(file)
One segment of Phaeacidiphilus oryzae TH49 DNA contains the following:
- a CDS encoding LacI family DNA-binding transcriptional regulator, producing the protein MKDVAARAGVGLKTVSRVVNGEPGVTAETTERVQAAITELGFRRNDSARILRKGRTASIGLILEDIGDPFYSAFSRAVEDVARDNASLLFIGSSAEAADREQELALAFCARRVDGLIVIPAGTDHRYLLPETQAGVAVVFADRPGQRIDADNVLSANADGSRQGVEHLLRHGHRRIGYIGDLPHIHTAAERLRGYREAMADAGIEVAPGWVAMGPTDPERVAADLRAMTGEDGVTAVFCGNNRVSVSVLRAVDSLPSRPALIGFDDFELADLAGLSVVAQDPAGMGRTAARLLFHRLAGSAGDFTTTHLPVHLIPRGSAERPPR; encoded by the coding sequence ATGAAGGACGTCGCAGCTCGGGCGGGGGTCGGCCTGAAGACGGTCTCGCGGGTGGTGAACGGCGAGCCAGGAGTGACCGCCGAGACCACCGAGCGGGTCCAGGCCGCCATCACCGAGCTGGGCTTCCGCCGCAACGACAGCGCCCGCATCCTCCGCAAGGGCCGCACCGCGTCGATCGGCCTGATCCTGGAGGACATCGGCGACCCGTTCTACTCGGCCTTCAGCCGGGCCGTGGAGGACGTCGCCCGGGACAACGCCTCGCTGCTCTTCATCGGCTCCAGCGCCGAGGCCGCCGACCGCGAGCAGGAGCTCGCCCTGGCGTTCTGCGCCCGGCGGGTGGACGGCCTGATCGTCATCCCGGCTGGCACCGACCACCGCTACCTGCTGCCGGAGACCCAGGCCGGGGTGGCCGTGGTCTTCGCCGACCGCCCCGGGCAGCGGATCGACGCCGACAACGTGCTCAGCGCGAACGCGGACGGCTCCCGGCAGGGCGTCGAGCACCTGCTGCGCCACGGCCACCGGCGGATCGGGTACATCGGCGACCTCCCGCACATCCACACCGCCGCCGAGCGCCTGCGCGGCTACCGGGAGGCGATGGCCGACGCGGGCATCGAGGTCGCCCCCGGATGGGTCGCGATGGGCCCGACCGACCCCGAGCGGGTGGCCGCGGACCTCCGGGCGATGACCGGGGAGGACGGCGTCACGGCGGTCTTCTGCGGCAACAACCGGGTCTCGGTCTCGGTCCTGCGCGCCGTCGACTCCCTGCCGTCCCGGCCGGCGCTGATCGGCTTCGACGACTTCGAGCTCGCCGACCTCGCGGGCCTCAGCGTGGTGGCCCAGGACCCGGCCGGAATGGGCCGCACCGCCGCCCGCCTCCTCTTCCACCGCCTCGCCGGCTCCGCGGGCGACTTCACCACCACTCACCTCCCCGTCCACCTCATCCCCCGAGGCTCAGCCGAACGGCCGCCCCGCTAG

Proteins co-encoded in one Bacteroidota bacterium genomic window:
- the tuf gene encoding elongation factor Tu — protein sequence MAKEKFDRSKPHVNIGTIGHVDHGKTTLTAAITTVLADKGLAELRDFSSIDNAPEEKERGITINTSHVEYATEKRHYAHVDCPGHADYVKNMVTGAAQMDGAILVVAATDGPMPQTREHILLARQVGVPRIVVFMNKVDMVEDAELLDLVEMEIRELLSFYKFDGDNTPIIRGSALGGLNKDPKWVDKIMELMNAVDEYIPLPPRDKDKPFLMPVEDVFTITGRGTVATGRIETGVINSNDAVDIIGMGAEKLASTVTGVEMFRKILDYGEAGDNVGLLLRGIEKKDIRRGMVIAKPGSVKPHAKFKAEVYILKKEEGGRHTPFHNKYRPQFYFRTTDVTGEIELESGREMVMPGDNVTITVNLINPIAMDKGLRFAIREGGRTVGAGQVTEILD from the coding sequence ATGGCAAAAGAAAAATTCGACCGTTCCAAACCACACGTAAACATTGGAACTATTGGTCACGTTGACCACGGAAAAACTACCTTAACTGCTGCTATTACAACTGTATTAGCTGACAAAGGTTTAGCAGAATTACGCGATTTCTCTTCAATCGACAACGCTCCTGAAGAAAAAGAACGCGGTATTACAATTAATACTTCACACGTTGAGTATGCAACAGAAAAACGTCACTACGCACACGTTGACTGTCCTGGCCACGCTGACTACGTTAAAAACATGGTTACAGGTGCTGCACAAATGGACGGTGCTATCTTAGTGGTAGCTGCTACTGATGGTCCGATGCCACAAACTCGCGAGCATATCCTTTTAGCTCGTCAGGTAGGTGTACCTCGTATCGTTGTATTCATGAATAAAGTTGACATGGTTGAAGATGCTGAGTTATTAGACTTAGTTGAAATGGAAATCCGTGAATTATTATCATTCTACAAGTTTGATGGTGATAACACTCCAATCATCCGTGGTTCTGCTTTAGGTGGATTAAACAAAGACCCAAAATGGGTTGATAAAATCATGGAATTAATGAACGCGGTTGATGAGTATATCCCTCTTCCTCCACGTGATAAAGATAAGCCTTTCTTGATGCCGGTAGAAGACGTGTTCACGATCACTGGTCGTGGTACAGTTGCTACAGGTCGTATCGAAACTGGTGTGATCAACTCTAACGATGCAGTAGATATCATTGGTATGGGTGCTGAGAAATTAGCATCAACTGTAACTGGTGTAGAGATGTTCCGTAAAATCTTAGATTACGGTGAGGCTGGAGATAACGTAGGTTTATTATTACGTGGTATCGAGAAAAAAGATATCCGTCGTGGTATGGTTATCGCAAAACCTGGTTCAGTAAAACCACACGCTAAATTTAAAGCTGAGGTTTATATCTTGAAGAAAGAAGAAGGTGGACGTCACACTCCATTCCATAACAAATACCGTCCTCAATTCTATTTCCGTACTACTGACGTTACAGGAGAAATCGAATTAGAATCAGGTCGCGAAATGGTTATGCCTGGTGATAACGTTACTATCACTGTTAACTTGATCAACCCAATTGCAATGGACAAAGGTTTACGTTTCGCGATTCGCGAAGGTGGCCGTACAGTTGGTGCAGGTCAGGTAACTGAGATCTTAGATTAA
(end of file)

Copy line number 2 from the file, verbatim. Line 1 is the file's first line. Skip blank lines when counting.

- a CDS encoding LacI family DNA-binding transcriptional regulator, producing the protein MKDVAARAGVGLKTVSRVVNGEPGVTAETTERVQAAITELGFRRNDSARILRKGRTASIGLILEDIGDPFYSAFSRAVEDVARDNASLLFIGSSAEAADREQELALAFCARRVDGLIVIPAGTDHRYLLPETQAGVAVVFADRPGQRIDADNVLSANADGSRQGVEHLLRHGHRRIGYIGDLPHIHTAAERLRGYREAMADAGIEVAPGWVAMGPTDPERVAADLRAMTGEDGVTAVFCGNNRVSVSVLRAVDSLPSRPALIGFDDFELADLAGLSVVAQDPAGMGRTAARLLFHRLAGSAGDFTTTHLPVHLIPRGSAERPPR; encoded by the coding sequence ATGAAGGACGTCGCAGCTCGGGCGGGGGTCGGCCTGAAGACGGTCTCGCGGGTGGTGAACGGCGAGCCAGGAGTGACCGCCGAGACCACCGAGCGGGTCCAGGCCGCCATCACCGAGCTGGGCTTCCGCCGCAACGACAGCGCCCGCATCCTCCGCAAGGGCCGCACCGCGTCGATCGGCCTGATCCTGGAGGACATCGGCGACCCGTTCTACTCGGCCTTCAGCCGGGCCGTGGAGGACGTCGCCCGGGACAACGCCTCGCTGCTCTTCATCGGCTCCAGCGCCGAGGCCGCCGACCGCGAGCAGGAGCTCGCCCTGGCGTTCTGCGCCCGGCGGGTGGACGGCCTGATCGTCATCCCGGCTGGCACCGACCACCGCTACCTGCTGCCGGAGACCCAGGCCGGGGTGGCCGTGGTCTTCGCCGACCGCCCCGGGCAGCGGATCGACGCCGACAACGTGCTCAGCGCGAACGCGGACGGCTCCCGGCAGGGCGTCGAGCACCTGCTGCGCCACGGCCACCGGCGGATCGGGTACATCGGCGACCTCCCGCACATCCACACCGCCGCCGAGCGCCTGCGCGGCTACCGGGAGGCGATGGCCGACGCGGGCATCGAGGTCGCCCCCGGATGGGTCGCGATGGGCCCGACCGACCCCGAGCGGGTGGCCGCGGACCTCCGGGCGATGACCGGGGAGGACGGCGTCACGGCGGTCTTCTGCGGCAACAACCGGGTCTCGGTCTCGGTCCTGCGCGCCGTCGACTCCCTGCCGTCCCGGCCGGCGCTGATCGGCTTCGACGACTTCGAGCTCGCCGACCTCGCGGGCCTCAGCGTGGTGGCCCAGGACCCGGCCGGAATGGGCCGCACCGCCGCCCGCCTCCTCTTCCACCGCCTCGCCGGCTCCGCGGGCGACTTCACCACCACTCACCTCCCCGTCCACCTCATCCCCCGAGGCTCAGCCGAACGGCCGCCCCGCTAG